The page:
Here is an email I received from “Goddess Jana” who was re-discovering her own beauty.
I am a stunner. Just had to tell you that Jon and I went shopping today and bought a dress for tomorrow night. I really should keep taking pictures of myself because I am so hot!
Here’s How to Reinforce Your Affirmations
Finally, there is one more way you can reinforce your positive affirmations and self-appreciation and that is by giving to yourself every day. Every day; no exceptions. Look for new and special treats that you usually deny yourself, experiences you would look forward to. In our culture, women are taught and expected to be generous to everyone but themselves. For a woman to be giving to herself is often considered selfish.
So you must break your conditioning and learn to give to yourself especially in areas where you are stingy or withholding. From the smallest acts, like listening to your iPod more and giving your life a soundtrack, getting and wearing those cashmere socks, or splurging on a French manicure; to signing up for pole dancing, singing, or Improv; and up to the largest steps, like painting every day and declaring yourself an artist or buying that condo in the building you’ve been eyeing. Just do it.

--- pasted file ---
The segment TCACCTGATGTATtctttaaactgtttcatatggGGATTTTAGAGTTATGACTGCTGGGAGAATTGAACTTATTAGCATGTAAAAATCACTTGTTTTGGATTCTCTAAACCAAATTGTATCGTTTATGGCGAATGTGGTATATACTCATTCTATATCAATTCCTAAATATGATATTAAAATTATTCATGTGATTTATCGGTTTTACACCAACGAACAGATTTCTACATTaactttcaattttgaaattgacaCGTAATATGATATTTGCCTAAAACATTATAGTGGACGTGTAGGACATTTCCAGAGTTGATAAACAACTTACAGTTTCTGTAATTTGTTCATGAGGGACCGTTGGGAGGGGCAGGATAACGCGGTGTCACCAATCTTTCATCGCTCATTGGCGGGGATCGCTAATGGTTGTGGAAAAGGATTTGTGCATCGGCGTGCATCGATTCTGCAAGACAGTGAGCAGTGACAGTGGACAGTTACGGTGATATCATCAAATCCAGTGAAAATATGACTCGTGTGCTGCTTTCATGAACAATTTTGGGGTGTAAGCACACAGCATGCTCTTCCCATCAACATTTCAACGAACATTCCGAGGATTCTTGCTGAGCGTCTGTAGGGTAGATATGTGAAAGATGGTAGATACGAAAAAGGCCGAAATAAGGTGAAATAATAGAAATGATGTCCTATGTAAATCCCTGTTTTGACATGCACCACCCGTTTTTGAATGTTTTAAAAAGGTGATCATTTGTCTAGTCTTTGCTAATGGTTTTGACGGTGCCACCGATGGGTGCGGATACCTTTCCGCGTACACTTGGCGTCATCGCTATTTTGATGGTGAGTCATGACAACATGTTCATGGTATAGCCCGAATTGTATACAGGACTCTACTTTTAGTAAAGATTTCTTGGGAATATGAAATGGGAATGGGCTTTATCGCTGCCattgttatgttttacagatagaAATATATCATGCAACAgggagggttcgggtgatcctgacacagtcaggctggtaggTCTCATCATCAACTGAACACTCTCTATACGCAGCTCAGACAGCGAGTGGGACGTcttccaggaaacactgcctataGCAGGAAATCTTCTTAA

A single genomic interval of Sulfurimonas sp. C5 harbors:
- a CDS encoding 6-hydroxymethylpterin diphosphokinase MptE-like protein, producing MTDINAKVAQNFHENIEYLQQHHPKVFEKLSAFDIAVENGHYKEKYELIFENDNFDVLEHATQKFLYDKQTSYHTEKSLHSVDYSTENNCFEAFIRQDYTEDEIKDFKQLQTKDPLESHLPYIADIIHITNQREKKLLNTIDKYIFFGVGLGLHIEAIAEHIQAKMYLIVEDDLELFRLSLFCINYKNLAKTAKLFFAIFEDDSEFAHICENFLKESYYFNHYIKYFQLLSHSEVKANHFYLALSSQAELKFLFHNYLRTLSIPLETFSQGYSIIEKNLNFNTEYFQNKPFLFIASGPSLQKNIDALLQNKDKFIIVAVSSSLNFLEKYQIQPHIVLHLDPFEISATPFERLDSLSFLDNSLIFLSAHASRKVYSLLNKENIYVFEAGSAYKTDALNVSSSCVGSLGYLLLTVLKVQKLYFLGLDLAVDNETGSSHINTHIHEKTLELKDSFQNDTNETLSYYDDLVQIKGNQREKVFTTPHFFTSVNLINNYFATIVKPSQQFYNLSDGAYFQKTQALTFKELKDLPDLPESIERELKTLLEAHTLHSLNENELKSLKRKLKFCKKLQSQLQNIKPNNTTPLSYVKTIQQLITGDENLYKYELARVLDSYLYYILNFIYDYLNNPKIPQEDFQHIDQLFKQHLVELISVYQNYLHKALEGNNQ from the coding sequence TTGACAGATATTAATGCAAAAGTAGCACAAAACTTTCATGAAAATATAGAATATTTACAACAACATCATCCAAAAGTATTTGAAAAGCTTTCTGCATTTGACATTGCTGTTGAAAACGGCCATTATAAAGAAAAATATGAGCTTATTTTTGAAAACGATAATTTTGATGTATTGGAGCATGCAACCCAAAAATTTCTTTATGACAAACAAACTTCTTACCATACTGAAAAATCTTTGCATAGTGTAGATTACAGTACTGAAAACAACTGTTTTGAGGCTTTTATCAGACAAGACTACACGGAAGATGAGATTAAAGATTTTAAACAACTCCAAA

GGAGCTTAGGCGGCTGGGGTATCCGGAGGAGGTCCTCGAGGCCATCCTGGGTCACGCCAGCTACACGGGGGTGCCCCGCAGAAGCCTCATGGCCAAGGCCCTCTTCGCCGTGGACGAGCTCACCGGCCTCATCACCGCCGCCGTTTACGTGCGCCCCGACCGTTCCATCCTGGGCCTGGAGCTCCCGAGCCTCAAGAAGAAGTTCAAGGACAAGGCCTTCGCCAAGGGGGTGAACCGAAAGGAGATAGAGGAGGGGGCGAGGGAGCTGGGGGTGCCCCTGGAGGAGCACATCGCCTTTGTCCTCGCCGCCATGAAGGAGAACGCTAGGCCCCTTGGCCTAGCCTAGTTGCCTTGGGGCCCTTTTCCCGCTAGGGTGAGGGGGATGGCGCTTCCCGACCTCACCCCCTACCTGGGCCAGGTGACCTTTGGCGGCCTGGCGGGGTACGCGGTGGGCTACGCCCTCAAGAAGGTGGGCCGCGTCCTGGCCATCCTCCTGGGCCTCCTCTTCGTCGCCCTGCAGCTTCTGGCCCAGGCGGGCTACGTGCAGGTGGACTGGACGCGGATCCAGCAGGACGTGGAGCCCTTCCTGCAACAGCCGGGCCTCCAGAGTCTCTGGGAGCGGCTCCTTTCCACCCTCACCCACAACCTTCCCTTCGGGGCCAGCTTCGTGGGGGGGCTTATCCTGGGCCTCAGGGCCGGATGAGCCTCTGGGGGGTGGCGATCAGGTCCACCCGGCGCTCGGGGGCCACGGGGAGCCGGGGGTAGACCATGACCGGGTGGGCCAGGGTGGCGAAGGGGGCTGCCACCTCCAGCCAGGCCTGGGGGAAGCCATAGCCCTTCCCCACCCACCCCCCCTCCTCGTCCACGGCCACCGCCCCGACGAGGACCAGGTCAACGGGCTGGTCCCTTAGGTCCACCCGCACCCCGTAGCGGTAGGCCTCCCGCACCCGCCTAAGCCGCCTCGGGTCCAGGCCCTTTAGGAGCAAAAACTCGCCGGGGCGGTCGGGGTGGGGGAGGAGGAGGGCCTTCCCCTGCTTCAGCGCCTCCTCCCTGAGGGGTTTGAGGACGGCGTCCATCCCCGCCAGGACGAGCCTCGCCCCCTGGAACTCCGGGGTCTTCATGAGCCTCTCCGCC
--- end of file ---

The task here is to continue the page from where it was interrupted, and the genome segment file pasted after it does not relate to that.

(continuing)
A Suggested Daily Practice
When you get up each day, use the affirmation, “I give myself what I want and need to be happy.” or “Everything I want is here for me.” Then, throughout the day, check in with yourself. Take your attention inward and get a sense of how you are feeling. If the feelings are not positive, take a moment to acknowledge them as OK, and then speak kindly to yourself. If you are working on a demanding project, promise yourself a wonderful reward. Tell yourself how much you have accomplished and how well you are doing. Think about what little prize would make work more enjoyable. Heed the Bard’s advice: “Be to yourself as you would to your friend.”
You can learn much more about the power of affirmations and how to create love that is just right for you in my dating book, Love in 90 Days: The Essential Guide to Finding Your Own True Love.